Beware, the Bat is back
Barry C Chung
The Dark Knight Rises is one of those films that make you feel love and loathing in equal measures. The Harry Potter films and the forthcoming Twilight release are similarly placed: we eagerly anticipate the conclusion to the story arc, yet also dread the fact that it will be the grand finale.
Eight years have passed since the events of The Dark Knight. Batman (Christian Bale, also as Bruce Wayne) has been branded a criminal and has taken the blame for the rampage through the city by District Attorney Harvey Dent, aka Two-Face.
The plan, supported by Batman and Commissioner Gordon (Gary Oldman), was to sacrifice the truth for the greater good. As a result Batman is vilified by the public and exiled by the police. His presence is not needed and he simply disappears.
'He [Bruce Wayne] is traumatised by what happened and doesn't know how to move on from being the figure of Batman,' says Christopher Nolan, co-producer, co-writer and director of the latest film. 'The Dark Knight Rises very much deals with the consequences of his, and other, characters' actions in the previous films.'
The arrival of cat burglar Selina Kyle (Anne Hathaway, also Catwoman) sets off a series of events that's destined to doom Gotham City forever. And at the centre of it all is the masked vigilante, Bane (Tom Hardy), which leads to the return of the Caped Crusader.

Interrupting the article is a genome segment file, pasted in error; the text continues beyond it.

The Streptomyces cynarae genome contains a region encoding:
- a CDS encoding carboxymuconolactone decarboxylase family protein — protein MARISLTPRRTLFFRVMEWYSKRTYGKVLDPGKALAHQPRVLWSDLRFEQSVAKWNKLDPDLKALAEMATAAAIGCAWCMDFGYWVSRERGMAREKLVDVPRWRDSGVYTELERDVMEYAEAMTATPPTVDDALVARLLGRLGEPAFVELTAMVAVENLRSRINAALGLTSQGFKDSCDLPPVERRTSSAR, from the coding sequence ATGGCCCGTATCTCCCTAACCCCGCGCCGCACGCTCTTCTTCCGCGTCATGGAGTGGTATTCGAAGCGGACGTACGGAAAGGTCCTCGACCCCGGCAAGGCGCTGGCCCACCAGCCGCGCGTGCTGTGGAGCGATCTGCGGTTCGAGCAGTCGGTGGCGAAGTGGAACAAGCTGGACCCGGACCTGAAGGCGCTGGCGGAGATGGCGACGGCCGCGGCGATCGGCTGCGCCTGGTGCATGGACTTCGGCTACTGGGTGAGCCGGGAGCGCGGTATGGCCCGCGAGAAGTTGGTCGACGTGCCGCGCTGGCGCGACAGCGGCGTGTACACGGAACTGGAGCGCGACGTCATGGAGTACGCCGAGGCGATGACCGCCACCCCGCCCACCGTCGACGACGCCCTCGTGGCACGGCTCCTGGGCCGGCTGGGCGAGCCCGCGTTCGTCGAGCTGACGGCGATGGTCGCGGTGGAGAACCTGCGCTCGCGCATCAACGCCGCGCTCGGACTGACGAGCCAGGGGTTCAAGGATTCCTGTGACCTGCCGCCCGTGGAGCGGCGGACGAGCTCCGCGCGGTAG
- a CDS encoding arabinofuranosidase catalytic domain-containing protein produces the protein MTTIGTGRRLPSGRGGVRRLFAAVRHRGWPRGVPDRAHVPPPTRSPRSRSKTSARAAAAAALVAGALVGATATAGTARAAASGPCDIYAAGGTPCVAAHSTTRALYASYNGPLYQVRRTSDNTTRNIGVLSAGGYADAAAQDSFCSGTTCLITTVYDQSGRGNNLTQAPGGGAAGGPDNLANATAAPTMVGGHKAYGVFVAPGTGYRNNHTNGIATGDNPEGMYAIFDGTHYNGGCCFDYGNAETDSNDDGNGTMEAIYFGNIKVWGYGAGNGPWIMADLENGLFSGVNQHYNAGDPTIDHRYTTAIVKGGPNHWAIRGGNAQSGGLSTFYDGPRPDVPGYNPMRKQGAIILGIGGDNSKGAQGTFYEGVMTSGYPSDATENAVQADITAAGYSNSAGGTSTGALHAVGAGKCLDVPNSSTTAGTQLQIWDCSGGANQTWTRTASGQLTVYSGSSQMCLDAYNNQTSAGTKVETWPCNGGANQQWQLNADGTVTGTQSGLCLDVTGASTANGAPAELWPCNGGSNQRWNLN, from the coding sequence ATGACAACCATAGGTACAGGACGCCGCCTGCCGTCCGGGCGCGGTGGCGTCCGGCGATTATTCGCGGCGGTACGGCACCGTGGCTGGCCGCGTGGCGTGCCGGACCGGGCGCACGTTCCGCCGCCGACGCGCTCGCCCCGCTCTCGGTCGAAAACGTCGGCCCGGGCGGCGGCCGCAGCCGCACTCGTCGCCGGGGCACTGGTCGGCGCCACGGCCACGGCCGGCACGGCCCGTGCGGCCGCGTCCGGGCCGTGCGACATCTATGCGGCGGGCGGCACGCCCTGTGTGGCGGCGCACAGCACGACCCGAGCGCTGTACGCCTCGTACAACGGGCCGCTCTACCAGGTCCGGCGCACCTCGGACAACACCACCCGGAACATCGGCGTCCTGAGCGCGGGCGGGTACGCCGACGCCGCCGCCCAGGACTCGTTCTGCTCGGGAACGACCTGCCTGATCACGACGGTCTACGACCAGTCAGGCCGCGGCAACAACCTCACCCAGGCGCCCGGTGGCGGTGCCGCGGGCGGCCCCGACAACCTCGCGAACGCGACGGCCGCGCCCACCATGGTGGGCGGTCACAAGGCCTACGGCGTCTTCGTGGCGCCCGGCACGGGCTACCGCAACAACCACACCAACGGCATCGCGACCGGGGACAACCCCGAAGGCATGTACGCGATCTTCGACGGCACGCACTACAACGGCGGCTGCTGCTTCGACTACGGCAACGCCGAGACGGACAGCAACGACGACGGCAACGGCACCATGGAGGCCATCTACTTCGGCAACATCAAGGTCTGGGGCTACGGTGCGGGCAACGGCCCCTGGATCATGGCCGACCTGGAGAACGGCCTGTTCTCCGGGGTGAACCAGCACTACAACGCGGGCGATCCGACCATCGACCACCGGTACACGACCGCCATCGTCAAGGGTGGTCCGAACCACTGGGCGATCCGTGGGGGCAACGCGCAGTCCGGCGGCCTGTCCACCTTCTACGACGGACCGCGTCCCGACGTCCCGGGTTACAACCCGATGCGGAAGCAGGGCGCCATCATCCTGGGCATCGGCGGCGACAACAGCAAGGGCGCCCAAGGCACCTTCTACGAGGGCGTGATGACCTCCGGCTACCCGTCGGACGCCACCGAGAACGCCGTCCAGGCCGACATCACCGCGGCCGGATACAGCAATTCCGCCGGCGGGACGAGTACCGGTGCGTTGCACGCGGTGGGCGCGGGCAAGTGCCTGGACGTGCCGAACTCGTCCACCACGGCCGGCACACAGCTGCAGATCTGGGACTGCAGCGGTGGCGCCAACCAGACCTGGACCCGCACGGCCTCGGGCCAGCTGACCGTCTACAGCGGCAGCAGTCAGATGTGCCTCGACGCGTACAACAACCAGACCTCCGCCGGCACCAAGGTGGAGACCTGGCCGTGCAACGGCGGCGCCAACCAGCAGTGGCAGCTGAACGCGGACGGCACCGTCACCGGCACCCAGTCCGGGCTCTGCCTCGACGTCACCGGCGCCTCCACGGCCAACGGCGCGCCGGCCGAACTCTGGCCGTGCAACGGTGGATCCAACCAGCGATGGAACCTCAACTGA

Nolan made extensive use of Imax large-format cameras, while shooting, but also made sure to not lose sight of character and story. 'I'm most interested in what it [IMAX] can give me as a storytelling tool,' says Nolan. 'How can it help me pull the audience deeper into this world? IMAX provides the broadest possible canvas, creating the most immersive experience.'
Batman has always been a gadget-loving superhero; he has no natural superpowers, using his wealth, instincts and brains to combat evil. Yet The Dark Knight Rises takes the iconic vehicles and gadgets to a whole new level.
The two-wheeled Bat-Pod and the Tumbler four-wheel vehicle get makeovers, but this time Lucius Fox (Morgan Freeman), Batman's high-tech gadget guy, has moved beyond the confines of land. He created an airborne vehicle - half-prop jet, half-helicopter - called The Bat, sporting the same design aesthetics as the original Batmobile.
Special-effects supervisor Chris Corbould wanted to keep The Bat as realistic as possible before the computer generated wizardry was unleashed. The team supported The Bat on wires, suspended it from cranes and used hydraulics to mimic its flight. But, of course, off-camera there are limitations.
'To get something like that off the ground was beyond our capabilities,' says Corbould. 'I'd be a very rich man if I could build something that could actually fly.'
Opens on Thursday